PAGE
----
It makes as much sense to use the recorder in Indonesia as it does in Western countries: the instrument is affordable, difficult to damage, and easy to store and carry. Students can purchase their own instruments for one to ten dollars, depending on quality, and carry the instruments with them, negating the need for the school to purchase large or expensive musical equipment that takes up schools’ limited space. The recorder has also been praised for its accessibility and use as a tool for child development and the democratization of music education (Chazanoff 1970, Rubinoff 2011). Another musical instrument often used in Indonesian schools, the melodica or mouth organ—often referred to by the most common brand name, pianika—also meets all of these requirements, and is even easier to play than the recorder. Several of my informants told me that although they learned the recorder, they much preferred playing the pianika because the recorder exasperated them. One of my informants, Azis, didn’t have fond memories of learning the recorder: “We needed to grab the recorder with two hands, then play with our fingers to close and open the holes properly…it was frustrating!”


But why choose the recorder (or the pianika) and not another instrument that meets the same criteria? Many regional cultures of Indonesia, including the populous Javanese, Sundanese, and Balinese ethnic groups, have their own traditional flutes made of bamboo, all variants of a similar instrument that can produce the different traditional scales of the region. These flutes are also affordable, sturdy, lightweight, and easy to procure, and it can be argued that using recorders instead of traditional instruments abstracts the cultural context of music learning, even if students are taught traditional songs (Pieridou-Skoutella 2007). So why not use traditional flutes instead of foreign imports?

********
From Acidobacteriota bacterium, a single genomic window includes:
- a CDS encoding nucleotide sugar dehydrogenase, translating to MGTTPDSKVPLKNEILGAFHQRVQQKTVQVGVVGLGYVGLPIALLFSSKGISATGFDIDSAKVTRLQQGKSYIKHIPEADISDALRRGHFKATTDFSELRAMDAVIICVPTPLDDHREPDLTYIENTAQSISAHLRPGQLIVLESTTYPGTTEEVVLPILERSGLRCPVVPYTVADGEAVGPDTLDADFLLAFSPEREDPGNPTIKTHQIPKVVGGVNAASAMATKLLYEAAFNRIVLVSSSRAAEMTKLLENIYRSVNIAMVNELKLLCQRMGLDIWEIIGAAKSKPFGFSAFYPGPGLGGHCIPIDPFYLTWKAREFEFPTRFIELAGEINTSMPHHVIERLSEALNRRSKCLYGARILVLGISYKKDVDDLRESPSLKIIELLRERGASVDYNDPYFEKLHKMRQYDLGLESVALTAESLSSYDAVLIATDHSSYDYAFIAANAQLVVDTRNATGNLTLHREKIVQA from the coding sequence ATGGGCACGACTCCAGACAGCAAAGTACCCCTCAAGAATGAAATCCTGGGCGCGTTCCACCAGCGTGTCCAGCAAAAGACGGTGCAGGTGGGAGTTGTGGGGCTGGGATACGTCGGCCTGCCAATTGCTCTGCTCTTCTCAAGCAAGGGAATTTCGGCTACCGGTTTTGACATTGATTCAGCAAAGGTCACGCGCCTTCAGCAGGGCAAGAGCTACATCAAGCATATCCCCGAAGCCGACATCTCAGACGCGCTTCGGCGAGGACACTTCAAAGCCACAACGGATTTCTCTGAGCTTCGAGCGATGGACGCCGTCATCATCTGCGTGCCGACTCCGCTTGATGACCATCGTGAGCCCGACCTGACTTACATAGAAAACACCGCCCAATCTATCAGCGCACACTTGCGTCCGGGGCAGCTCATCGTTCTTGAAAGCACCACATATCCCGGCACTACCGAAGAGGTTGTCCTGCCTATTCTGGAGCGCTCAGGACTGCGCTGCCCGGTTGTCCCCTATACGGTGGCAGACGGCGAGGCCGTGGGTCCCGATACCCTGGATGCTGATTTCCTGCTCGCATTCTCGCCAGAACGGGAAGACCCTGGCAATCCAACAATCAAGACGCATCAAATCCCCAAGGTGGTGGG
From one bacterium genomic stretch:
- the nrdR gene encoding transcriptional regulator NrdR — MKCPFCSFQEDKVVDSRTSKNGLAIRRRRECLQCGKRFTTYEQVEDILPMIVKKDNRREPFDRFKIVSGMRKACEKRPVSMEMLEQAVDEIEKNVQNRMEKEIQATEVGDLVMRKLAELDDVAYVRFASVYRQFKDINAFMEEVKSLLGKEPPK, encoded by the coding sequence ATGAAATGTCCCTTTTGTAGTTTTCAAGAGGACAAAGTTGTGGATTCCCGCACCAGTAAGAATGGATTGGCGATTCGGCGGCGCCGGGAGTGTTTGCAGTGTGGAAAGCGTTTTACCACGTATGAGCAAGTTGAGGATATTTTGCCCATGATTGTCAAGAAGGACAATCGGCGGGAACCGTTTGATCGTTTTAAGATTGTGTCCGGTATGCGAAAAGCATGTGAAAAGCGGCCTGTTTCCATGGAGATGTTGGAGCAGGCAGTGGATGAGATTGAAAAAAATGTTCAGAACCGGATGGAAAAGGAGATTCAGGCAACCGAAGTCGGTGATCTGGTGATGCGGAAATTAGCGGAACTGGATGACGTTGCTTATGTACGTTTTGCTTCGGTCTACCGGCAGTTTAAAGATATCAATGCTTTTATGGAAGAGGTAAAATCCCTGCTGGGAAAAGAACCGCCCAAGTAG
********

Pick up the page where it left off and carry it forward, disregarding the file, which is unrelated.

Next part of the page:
Most of my informants didn’t seem to have strong opinions on this issue and felt that the recorder offered good opportunities for music learning. Although recorders used in Indonesia are tuned to the Western scale, they can still be used to play many different types of music. My informants recalled learning Western tunes, Indonesian one-hit wonders, traditional tunes from Java and elsewhere in Indonesia, and patriotic and national tunes.


“Kepompong,” a one-hit wonder from the early 2000s, was the song of choice for one of my informants’ music class in Surabaya.


This helpful video instructs the viewer how to play “Edelweiss,” a song which still haunts one of my informants from his recorder-playing days in elementary school.


Astrid, who learned the recorder in the early 1990s and is now coaching her young son on the instrument as he studies in school, mentioned that she actually thought it was an Indonesian instrument because she was studying Indonesian music on the recorder. She told me the recorder was often referred to as suling, the same word for any flute, traditional or otherwise, in Indonesian. Astrid also said that for her, “music is universal—it can use traditional or Western instruments and we can play Indonesian and Western music with them. [Playing the recorder] broadened my horizons.” A similar sentiment was expressed by a teacher at an Indonesian language school in Yogyakarta, who said that for her, playing the recorder was an intimate way to connect with her regional identity. By using her breath, mediated through recorder, to play the traditional songs of her region, she embodied her identity as a Javanese person in a way she said she hadn’t ever experienced before.